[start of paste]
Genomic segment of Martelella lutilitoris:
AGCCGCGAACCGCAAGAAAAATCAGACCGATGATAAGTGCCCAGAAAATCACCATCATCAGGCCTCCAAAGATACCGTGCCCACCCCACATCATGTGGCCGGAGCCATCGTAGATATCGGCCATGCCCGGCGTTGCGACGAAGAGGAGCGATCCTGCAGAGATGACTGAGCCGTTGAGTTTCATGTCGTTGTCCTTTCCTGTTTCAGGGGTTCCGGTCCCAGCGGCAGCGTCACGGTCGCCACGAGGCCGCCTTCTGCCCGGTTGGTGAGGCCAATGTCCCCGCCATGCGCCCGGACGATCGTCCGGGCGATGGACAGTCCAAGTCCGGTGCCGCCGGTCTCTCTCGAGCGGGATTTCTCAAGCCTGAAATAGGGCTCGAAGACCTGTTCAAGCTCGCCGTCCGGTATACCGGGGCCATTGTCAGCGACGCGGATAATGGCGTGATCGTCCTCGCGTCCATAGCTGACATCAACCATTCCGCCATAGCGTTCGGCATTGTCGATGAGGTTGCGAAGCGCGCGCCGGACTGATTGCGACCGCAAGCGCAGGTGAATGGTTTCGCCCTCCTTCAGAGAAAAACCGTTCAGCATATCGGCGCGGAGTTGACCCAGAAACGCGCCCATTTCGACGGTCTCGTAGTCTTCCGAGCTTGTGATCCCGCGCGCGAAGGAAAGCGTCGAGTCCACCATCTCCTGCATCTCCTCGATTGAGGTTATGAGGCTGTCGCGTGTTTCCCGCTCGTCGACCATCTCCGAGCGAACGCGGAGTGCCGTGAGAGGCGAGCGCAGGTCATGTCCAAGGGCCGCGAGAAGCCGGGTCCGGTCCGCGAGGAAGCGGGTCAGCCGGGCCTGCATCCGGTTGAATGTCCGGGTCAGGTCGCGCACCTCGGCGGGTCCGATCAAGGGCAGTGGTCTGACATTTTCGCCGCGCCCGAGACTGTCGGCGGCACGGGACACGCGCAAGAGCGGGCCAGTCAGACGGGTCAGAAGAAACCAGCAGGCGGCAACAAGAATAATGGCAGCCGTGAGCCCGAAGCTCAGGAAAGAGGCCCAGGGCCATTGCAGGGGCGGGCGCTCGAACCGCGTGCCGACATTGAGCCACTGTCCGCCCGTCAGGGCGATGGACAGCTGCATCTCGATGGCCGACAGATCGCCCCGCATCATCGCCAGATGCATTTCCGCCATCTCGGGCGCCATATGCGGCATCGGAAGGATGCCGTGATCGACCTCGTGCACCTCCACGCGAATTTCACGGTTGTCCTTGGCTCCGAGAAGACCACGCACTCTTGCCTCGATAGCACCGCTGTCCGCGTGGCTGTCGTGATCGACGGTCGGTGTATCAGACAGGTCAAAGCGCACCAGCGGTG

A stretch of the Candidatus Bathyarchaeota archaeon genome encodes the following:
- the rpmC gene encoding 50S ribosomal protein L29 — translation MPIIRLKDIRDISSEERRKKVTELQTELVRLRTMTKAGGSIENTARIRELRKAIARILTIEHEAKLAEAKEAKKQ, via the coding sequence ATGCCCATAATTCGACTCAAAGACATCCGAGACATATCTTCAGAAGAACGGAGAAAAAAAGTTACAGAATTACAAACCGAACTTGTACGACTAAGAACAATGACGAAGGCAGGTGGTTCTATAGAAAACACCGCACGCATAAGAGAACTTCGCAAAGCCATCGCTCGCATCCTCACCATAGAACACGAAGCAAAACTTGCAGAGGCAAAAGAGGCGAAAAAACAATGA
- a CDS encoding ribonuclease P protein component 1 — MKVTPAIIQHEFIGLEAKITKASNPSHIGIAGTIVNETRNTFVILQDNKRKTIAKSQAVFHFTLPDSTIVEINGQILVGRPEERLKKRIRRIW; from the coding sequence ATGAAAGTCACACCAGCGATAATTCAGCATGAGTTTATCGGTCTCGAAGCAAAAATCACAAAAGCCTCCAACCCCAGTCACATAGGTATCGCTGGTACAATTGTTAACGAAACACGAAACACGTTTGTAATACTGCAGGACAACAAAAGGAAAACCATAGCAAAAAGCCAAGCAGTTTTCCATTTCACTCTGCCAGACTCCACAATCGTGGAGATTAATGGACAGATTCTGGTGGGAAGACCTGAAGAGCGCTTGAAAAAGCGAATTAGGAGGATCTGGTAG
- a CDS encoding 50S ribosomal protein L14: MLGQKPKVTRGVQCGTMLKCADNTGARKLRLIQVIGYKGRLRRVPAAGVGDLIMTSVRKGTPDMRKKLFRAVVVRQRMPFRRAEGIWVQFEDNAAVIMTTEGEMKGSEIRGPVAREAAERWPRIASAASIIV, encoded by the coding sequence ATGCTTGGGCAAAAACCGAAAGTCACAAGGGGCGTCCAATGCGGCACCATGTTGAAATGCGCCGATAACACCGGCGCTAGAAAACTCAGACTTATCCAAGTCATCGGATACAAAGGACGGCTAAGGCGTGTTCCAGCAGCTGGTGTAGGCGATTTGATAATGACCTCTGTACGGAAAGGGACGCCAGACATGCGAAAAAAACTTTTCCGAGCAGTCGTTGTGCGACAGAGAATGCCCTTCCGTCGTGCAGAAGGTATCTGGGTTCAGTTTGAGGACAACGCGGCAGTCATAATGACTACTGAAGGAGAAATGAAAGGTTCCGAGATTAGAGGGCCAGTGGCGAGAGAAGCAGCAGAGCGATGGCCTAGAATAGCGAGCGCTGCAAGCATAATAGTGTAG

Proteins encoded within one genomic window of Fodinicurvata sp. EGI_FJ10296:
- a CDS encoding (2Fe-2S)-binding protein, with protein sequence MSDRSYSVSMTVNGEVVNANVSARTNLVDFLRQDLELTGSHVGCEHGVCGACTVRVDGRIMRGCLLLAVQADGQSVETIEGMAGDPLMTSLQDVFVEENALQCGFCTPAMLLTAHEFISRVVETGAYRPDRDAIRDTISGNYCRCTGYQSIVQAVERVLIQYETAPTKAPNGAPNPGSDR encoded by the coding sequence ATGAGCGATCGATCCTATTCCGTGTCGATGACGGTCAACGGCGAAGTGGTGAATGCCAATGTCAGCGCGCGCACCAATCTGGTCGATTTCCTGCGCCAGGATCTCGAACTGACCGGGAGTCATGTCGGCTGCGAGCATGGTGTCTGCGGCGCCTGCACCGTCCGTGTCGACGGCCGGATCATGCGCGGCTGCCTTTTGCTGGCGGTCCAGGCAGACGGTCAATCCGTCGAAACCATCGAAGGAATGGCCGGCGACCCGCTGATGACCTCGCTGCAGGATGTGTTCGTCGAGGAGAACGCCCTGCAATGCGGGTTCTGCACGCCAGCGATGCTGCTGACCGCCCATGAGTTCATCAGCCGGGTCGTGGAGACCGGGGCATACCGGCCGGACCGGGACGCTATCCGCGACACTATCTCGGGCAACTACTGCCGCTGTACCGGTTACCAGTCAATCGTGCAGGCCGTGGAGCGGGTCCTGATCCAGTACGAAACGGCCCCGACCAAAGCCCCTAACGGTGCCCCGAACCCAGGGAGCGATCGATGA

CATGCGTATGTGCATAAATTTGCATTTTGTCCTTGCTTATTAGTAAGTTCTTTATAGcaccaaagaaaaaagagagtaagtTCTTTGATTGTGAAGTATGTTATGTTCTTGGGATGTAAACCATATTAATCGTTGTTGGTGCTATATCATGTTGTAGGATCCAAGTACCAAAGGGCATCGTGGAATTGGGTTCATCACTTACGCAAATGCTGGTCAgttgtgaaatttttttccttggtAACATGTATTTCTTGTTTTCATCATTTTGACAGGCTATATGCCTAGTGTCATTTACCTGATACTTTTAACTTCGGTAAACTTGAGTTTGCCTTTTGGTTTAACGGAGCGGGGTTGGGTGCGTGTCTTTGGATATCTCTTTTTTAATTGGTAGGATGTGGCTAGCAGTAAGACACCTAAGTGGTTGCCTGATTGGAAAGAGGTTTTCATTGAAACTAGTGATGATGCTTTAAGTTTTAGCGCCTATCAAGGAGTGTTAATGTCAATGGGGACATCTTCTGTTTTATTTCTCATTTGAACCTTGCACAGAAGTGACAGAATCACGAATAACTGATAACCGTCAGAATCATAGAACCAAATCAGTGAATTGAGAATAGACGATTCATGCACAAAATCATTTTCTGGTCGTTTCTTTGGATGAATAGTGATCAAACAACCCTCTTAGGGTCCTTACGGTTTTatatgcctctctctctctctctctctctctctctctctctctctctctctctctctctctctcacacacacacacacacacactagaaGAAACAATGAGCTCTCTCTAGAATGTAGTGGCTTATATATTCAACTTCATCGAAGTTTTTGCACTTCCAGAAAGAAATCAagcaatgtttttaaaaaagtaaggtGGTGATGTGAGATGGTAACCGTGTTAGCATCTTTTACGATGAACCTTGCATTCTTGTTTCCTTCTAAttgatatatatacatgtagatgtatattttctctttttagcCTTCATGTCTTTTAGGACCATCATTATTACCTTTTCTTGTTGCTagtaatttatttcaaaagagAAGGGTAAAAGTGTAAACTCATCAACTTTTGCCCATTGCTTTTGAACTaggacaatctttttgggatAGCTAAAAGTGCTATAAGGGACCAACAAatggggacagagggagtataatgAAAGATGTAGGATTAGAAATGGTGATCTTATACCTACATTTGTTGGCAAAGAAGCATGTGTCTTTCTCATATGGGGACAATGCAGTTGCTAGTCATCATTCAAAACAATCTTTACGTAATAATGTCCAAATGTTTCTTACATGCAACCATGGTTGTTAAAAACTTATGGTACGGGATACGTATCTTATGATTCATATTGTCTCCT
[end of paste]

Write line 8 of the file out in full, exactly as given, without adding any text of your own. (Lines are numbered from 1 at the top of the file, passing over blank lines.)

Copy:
- a CDS encoding (2Fe-2S)-binding protein, with protein sequence MSDRSYSVSMTVNGEVVNANVSARTNLVDFLRQDLELTGSHVGCEHGVCGACTVRVDGRIMRGCLLLAVQADGQSVETIEGMAGDPLMTSLQDVFVEENALQCGFCTPAMLLTAHEFISRVVETGAYRPDRDAIRDTISGNYCRCTGYQSIVQAVERVLIQYETAPTKAPNGAPNPGSDR encoded by the coding sequence ATGAGCGATCGATCCTATTCCGTGTCGATGACGGTCAACGGCGAAGTGGTGAATGCCAATGTCAGCGCGCGCACCAATCTGGTCGATTTCCTGCGCCAGGATCTCGAACTGACCGGGAGTCATGTCGGCTGCGAGCATGGTGTCTGCGGCGCCTGCACCGTCCGTGTCGACGGCCGGATCATGCGCGGCTGCCTTTTGCTGGCGGTCCAGGCAGACGGTCAATCCGTCGAAACCATCGAAGGAATGGCCGGCGACCCGCTGATGACCTCGCTGCAGGATGTGTTCGTCGAGGAGAACGCCCTGCAATGCGGGTTCTGCACGCCAGCGATGCTGCTGACCGCCCATGAGTTCATCAGCCGGGTCGTGGAGACCGGGGCATACCGGCCGGACCGGGACGCTATCCGCGACACTATCTCGGGCAACTACTGCCGCTGTACCGGTTACCAGTCAATCGTGCAGGCCGTGGAGCGGGTCCTGATCCAGTACGAAACGGCCCCGACCAAAGCCCCTAACGGTGCCCCGAACCCAGGGAGCGATCGATGA